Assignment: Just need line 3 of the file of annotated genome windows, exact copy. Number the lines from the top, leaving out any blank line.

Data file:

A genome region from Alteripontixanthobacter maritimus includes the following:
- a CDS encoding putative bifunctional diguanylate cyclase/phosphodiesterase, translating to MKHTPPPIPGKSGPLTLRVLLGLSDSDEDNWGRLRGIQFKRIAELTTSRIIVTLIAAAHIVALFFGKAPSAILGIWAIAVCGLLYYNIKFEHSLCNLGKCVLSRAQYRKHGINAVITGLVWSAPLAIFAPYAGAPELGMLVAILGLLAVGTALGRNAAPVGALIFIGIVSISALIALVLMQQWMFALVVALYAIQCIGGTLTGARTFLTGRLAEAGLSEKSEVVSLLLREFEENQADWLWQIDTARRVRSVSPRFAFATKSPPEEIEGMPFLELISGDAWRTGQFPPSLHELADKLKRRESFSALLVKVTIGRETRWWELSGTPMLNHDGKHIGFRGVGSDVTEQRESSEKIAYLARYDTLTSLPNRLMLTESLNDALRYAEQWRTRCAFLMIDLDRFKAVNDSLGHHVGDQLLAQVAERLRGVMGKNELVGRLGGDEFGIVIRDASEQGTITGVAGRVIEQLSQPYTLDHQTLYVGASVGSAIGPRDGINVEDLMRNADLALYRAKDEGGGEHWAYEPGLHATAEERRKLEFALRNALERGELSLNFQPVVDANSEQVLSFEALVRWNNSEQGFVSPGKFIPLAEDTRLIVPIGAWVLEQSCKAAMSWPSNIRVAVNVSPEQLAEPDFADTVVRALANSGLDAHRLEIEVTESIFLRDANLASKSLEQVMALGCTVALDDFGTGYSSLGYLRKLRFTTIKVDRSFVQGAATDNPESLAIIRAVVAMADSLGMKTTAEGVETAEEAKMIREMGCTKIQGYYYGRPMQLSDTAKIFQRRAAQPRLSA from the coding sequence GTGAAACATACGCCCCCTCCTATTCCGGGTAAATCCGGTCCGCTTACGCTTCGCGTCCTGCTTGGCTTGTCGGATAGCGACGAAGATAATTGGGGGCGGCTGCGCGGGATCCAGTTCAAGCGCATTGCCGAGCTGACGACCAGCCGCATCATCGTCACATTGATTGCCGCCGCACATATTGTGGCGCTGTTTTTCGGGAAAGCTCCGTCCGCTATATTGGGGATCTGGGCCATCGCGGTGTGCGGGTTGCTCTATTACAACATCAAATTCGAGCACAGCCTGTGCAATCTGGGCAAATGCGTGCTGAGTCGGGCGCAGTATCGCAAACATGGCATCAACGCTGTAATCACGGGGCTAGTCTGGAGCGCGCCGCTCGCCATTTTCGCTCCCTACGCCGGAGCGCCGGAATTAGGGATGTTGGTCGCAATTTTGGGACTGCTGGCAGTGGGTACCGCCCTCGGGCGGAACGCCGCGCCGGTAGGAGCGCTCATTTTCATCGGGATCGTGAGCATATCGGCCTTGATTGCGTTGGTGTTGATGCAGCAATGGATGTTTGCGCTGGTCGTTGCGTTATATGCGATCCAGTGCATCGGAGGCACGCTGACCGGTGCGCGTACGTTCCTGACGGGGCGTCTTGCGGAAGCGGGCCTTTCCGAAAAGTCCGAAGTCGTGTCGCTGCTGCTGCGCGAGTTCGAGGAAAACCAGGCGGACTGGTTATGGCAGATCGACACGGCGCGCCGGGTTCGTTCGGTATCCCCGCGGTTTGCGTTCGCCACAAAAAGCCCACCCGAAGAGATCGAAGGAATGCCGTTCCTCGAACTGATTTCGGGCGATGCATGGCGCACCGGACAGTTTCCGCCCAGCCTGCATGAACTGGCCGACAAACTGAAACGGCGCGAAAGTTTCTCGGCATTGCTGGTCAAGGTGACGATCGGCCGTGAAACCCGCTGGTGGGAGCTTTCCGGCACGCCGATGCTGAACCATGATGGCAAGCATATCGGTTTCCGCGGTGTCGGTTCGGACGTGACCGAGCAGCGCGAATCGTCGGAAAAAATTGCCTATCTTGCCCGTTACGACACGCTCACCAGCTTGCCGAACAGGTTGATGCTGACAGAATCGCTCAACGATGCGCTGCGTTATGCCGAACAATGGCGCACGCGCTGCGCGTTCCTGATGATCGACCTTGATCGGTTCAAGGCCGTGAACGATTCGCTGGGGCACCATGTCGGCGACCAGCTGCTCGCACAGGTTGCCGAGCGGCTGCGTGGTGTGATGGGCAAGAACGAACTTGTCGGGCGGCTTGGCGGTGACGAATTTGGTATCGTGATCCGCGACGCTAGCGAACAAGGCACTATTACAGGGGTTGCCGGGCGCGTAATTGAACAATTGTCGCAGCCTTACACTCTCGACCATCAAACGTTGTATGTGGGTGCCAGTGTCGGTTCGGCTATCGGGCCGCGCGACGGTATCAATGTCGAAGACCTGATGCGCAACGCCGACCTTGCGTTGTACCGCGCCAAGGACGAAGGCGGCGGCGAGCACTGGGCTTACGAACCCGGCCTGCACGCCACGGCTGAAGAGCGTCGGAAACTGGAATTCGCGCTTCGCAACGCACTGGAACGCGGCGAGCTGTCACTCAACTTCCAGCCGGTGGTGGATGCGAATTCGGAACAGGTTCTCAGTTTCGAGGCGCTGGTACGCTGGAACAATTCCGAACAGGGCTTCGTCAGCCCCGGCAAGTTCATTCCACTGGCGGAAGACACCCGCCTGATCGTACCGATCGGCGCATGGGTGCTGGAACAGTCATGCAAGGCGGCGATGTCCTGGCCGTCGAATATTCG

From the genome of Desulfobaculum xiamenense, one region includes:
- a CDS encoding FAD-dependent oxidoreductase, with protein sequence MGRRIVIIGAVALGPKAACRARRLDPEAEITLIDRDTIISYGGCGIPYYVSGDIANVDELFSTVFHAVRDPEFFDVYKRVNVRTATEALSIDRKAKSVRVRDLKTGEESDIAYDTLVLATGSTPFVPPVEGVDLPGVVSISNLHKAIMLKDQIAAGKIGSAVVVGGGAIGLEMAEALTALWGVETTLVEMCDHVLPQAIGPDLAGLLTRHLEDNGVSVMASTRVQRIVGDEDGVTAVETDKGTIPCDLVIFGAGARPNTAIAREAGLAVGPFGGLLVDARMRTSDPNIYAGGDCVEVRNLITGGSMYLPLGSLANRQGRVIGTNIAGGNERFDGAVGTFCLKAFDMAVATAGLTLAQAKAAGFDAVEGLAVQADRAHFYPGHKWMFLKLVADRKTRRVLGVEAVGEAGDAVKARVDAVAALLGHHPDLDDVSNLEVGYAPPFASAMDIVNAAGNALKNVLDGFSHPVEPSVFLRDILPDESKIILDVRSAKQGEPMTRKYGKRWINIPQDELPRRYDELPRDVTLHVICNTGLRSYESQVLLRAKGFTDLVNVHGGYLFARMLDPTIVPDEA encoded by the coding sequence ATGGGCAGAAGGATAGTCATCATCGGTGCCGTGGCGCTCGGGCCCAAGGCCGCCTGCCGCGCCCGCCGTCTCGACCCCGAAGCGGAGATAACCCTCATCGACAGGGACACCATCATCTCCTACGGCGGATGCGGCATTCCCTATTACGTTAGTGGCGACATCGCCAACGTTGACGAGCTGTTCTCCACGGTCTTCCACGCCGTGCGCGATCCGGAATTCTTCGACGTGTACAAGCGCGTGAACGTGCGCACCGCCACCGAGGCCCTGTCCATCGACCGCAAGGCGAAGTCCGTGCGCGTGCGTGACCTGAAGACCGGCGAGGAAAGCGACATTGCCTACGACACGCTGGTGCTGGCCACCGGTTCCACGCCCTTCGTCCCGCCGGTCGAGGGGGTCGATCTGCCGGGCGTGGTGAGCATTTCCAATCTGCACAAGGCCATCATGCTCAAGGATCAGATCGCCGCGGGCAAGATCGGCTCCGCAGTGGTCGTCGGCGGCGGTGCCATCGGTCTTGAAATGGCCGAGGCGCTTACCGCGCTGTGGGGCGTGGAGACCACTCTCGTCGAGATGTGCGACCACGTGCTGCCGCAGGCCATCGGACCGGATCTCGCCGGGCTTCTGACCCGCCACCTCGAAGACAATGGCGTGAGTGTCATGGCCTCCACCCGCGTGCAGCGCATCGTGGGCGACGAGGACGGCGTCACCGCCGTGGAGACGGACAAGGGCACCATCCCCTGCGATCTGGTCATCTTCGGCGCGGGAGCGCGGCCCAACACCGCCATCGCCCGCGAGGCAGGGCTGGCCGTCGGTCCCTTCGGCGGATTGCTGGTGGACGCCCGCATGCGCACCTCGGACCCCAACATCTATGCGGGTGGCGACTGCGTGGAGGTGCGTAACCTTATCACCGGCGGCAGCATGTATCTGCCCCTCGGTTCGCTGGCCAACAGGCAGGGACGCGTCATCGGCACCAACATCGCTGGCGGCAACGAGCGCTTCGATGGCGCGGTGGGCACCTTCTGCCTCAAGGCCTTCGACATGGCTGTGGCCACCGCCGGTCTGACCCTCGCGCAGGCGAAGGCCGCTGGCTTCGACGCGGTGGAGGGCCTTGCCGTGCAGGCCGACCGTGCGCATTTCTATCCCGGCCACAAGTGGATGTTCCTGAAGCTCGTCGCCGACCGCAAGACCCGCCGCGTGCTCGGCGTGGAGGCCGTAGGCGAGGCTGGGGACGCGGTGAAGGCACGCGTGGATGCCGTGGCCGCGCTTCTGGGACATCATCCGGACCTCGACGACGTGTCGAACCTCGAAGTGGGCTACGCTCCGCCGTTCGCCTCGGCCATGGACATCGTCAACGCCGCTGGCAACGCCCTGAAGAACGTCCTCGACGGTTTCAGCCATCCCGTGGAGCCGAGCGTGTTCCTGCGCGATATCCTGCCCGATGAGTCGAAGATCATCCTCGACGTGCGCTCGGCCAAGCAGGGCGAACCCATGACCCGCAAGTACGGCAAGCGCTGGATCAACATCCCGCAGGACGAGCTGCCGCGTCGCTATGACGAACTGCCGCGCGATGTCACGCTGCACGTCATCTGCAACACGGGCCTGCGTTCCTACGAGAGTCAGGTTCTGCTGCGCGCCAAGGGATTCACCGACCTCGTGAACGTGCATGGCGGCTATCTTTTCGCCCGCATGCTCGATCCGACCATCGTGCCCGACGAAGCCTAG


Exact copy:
From the genome of Desulfobaculum xiamenense, one region includes: